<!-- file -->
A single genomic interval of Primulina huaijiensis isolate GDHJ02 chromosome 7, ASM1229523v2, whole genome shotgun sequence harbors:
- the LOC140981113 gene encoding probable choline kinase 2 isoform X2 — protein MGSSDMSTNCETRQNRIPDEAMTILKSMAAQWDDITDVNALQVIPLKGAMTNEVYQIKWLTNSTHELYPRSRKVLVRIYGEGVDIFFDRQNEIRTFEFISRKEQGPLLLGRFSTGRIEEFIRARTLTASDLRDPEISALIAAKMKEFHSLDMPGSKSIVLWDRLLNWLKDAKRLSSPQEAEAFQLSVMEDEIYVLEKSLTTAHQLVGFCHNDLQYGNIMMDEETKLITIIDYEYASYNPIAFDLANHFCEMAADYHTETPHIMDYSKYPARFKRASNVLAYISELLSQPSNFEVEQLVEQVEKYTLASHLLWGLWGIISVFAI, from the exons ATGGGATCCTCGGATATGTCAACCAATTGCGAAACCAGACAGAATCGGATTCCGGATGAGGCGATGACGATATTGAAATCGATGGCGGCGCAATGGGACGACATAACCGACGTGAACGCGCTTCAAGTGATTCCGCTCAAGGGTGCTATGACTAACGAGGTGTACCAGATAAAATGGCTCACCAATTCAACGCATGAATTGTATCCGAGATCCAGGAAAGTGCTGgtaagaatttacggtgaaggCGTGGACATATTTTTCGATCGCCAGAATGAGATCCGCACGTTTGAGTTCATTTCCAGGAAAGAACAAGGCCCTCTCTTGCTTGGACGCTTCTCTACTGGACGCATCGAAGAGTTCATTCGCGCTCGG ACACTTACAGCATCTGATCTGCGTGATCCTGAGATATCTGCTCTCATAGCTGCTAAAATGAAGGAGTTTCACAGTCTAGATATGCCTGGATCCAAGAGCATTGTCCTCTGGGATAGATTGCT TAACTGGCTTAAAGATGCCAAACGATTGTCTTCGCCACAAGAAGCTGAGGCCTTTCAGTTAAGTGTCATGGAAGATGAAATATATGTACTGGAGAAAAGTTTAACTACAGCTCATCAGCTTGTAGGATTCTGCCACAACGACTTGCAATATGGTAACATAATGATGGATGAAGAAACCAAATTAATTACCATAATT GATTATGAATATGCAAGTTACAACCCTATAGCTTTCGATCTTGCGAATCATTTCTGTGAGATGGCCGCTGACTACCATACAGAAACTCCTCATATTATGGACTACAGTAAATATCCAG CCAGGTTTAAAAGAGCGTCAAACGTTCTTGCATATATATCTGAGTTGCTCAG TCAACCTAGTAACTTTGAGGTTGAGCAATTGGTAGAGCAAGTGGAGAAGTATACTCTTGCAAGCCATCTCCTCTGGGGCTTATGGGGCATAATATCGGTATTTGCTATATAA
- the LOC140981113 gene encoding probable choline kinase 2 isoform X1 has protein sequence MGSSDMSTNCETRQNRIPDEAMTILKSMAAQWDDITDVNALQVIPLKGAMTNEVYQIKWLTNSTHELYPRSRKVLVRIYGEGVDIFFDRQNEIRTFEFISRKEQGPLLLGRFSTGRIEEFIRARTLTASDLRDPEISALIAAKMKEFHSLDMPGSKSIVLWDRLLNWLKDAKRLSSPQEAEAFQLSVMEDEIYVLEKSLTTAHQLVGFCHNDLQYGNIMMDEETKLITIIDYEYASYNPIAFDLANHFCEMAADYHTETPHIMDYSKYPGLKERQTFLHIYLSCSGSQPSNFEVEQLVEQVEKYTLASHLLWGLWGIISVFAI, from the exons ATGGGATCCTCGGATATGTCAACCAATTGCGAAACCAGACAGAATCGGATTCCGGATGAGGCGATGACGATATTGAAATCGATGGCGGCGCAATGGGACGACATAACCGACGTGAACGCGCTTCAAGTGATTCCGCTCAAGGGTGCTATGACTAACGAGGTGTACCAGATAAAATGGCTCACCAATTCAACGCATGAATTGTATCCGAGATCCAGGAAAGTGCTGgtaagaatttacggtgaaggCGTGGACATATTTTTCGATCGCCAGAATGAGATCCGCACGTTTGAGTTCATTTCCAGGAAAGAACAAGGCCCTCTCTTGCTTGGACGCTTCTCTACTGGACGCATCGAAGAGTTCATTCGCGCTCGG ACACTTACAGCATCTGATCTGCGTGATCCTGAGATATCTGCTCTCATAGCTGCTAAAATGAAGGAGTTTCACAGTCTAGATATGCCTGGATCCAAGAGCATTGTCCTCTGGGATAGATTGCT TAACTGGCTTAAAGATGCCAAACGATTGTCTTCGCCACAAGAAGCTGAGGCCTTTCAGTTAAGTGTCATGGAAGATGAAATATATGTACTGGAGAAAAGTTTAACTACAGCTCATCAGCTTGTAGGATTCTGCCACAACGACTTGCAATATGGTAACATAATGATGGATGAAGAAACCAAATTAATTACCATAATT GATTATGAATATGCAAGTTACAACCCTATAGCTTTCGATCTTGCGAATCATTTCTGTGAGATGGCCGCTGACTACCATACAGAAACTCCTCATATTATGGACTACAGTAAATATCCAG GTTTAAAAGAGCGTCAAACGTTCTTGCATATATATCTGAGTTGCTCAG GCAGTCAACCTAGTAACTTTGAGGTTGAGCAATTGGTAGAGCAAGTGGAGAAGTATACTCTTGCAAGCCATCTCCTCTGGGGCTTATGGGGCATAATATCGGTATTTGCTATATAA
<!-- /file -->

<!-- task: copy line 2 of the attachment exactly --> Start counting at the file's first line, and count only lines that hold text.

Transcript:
- the LOC140981113 gene encoding probable choline kinase 2 isoform X2 — protein MGSSDMSTNCETRQNRIPDEAMTILKSMAAQWDDITDVNALQVIPLKGAMTNEVYQIKWLTNSTHELYPRSRKVLVRIYGEGVDIFFDRQNEIRTFEFISRKEQGPLLLGRFSTGRIEEFIRARTLTASDLRDPEISALIAAKMKEFHSLDMPGSKSIVLWDRLLNWLKDAKRLSSPQEAEAFQLSVMEDEIYVLEKSLTTAHQLVGFCHNDLQYGNIMMDEETKLITIIDYEYASYNPIAFDLANHFCEMAADYHTETPHIMDYSKYPARFKRASNVLAYISELLSQPSNFEVEQLVEQVEKYTLASHLLWGLWGIISVFAI, from the exons ATGGGATCCTCGGATATGTCAACCAATTGCGAAACCAGACAGAATCGGATTCCGGATGAGGCGATGACGATATTGAAATCGATGGCGGCGCAATGGGACGACATAACCGACGTGAACGCGCTTCAAGTGATTCCGCTCAAGGGTGCTATGACTAACGAGGTGTACCAGATAAAATGGCTCACCAATTCAACGCATGAATTGTATCCGAGATCCAGGAAAGTGCTGgtaagaatttacggtgaaggCGTGGACATATTTTTCGATCGCCAGAATGAGATCCGCACGTTTGAGTTCATTTCCAGGAAAGAACAAGGCCCTCTCTTGCTTGGACGCTTCTCTACTGGACGCATCGAAGAGTTCATTCGCGCTCGG ACACTTACAGCATCTGATCTGCGTGATCCTGAGATATCTGCTCTCATAGCTGCTAAAATGAAGGAGTTTCACAGTCTAGATATGCCTGGATCCAAGAGCATTGTCCTCTGGGATAGATTGCT TAACTGGCTTAAAGATGCCAAACGATTGTCTTCGCCACAAGAAGCTGAGGCCTTTCAGTTAAGTGTCATGGAAGATGAAATATATGTACTGGAGAAAAGTTTAACTACAGCTCATCAGCTTGTAGGATTCTGCCACAACGACTTGCAATATGGTAACATAATGATGGATGAAGAAACCAAATTAATTACCATAATT GATTATGAATATGCAAGTTACAACCCTATAGCTTTCGATCTTGCGAATCATTTCTGTGAGATGGCCGCTGACTACCATACAGAAACTCCTCATATTATGGACTACAGTAAATATCCAG CCAGGTTTAAAAGAGCGTCAAACGTTCTTGCATATATATCTGAGTTGCTCAG TCAACCTAGTAACTTTGAGGTTGAGCAATTGGTAGAGCAAGTGGAGAAGTATACTCTTGCAAGCCATCTCCTCTGGGGCTTATGGGGCATAATATCGGTATTTGCTATATAA